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Unlocking Europe: how to work abroad as an artist

Installing RedBall in Antwerp at sunrise with the team.

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As an artist have you ever wondered how to work in Europe and abroad? Most performing and visual artists assume a career should follow the regional to national to an international ladder, and that there is a normal evolution.
What if that’s wrong?

Unlocking Europe

I had the standard assumptions coming out of art school; I would hustle for galleries, a teaching job, a grant. At some point I started making work that didn’t fit that model well. Now years later having worked in 30 international cities and built a global practice, I realize my career lives in a network most American artists don’t even know exists. I would like to help open that door. The European festival networks are not for every artist or every kind of work, but it’s a large and diverse ecosystem that supports working artists all over Europe. Actually almost everywhere in the world except the US.

The idea for a class at Creative Capital came out of a desire to share and demystify this ecosystem for other artists. When I’m commissioned and working for a festival, I’ve often looked over the catalog and thought, where are the American artists? I’ve come to believe that for some artists there are audiences and funding sources waiting for their work beyond the US.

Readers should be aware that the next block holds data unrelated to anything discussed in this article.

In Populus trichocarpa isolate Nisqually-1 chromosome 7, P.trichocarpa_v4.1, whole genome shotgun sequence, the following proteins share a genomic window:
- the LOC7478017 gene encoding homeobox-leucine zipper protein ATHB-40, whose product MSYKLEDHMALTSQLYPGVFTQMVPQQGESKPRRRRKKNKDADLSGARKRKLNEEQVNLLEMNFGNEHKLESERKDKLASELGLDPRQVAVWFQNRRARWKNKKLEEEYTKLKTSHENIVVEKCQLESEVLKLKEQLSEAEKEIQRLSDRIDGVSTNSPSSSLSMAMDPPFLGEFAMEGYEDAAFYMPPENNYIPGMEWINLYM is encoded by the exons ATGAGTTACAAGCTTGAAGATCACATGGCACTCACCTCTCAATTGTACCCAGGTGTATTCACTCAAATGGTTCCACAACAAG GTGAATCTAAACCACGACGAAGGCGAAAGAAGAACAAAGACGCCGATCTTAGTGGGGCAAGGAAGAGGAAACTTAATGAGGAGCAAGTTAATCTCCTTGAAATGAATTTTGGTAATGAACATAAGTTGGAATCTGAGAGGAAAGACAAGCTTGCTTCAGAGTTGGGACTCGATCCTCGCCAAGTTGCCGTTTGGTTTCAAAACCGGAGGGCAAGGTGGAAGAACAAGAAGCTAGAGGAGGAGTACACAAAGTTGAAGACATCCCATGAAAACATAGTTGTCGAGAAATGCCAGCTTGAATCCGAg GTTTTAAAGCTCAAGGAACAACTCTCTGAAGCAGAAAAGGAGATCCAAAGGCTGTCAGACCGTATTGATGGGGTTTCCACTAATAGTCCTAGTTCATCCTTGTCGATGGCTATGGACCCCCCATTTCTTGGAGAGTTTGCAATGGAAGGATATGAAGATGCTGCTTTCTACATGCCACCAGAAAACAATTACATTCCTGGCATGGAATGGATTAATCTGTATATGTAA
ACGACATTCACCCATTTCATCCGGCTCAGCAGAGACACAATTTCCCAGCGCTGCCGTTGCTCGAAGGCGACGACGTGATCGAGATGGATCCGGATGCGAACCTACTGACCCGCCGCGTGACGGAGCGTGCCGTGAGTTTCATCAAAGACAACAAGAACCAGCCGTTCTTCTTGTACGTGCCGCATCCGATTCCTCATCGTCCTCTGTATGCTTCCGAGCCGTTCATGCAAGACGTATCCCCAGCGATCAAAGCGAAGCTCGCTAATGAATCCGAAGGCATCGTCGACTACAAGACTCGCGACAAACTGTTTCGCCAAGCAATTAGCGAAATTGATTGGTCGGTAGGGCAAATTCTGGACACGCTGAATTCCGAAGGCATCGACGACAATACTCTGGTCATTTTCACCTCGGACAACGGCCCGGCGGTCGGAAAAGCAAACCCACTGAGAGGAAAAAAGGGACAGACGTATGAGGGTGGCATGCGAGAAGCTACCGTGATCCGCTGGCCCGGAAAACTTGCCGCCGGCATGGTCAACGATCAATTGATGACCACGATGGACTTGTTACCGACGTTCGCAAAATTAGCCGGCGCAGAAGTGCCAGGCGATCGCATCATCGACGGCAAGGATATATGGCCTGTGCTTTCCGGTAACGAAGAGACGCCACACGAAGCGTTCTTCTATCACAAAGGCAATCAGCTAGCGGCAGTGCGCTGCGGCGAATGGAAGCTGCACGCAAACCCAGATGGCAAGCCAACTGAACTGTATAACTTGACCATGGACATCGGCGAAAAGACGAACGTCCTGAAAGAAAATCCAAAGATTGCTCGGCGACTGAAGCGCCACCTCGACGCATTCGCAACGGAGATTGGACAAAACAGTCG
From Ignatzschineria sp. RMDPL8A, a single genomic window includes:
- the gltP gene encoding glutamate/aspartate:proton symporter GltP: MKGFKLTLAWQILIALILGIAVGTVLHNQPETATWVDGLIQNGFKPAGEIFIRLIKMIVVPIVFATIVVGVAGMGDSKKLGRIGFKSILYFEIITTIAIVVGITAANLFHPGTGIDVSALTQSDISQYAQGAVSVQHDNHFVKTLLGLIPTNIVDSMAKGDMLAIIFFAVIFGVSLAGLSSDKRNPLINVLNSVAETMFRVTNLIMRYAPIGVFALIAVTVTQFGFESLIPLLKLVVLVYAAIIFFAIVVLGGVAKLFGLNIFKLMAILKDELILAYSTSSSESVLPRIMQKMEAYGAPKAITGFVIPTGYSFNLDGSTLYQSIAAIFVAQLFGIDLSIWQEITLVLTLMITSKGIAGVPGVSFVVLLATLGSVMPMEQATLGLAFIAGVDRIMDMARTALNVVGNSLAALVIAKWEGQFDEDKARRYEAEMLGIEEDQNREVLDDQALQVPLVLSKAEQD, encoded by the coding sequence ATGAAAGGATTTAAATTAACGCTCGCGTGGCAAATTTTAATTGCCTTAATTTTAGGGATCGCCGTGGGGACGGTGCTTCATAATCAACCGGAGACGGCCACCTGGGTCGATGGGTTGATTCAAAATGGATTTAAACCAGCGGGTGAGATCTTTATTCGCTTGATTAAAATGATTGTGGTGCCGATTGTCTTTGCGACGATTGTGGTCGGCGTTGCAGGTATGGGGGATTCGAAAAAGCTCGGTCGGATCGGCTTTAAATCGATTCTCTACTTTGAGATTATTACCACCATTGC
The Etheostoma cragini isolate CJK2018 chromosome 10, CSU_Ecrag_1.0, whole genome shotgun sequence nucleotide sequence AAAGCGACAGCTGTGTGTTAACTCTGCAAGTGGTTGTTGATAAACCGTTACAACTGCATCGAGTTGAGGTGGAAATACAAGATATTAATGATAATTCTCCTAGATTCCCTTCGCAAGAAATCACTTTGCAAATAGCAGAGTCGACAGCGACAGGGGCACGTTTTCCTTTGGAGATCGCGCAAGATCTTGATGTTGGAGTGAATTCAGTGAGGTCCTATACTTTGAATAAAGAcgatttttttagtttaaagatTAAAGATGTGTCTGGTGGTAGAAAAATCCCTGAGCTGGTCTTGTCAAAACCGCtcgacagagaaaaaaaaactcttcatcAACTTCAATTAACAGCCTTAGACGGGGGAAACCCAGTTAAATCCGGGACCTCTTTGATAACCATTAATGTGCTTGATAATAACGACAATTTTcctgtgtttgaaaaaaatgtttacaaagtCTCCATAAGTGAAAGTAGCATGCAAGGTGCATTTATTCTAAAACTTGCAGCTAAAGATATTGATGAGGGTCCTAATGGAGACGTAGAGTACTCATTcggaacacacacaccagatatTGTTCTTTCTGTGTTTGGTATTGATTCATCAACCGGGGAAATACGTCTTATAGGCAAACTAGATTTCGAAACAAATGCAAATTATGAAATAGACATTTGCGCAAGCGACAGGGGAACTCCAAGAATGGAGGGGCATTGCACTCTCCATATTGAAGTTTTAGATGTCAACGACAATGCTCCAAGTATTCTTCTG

Palais Longchamp Marseille, for RedBal Marseille with Lieux Publics.
Palais Longchamp Marseille, for RedBall Marseille with Lieux Publics.

What is a European Festival?

Few people in the US cultural scene have been to an international arts festival, or understand what one is. In the US, a festival is a film or theater festival, or perhaps some huge music event. Those exist in Europe as well, but bare no relation to the network I’m speaking of. An annual city festival in Europe runs anywhere from a long weekend to 3 months, with budgets of 5 to 50 million Euros supplied by the cultural wing of the government. Much of the programming is free, but ticketed events in theater, dance, performance, installation or music also play a role.

I know an EU artist team who received over 500,000 Euros to develop a year-long project making a series of film/images with the community using an advanced version of something like Google’s street view. This was for a single festival. It’s not the norm, but it speaks to the kind of ideas that can be funded and presented in this network.

The New Class

Sign up at Creative Capital for the first-ever webinar on this topic. Creative capital webinars are offered 2-4 times a year and fill up fast. Keep in mind the class is not always offered so you’ll want to be on my mailing list (below) as for some reason they don’t have a easy listing view.

If you want to know when I’m teaching a new class, and receive notice of new professional development content related to working in Europe like budgeting, proposals, or my experience in two international copyright lawsuits and what I learned, sign up!

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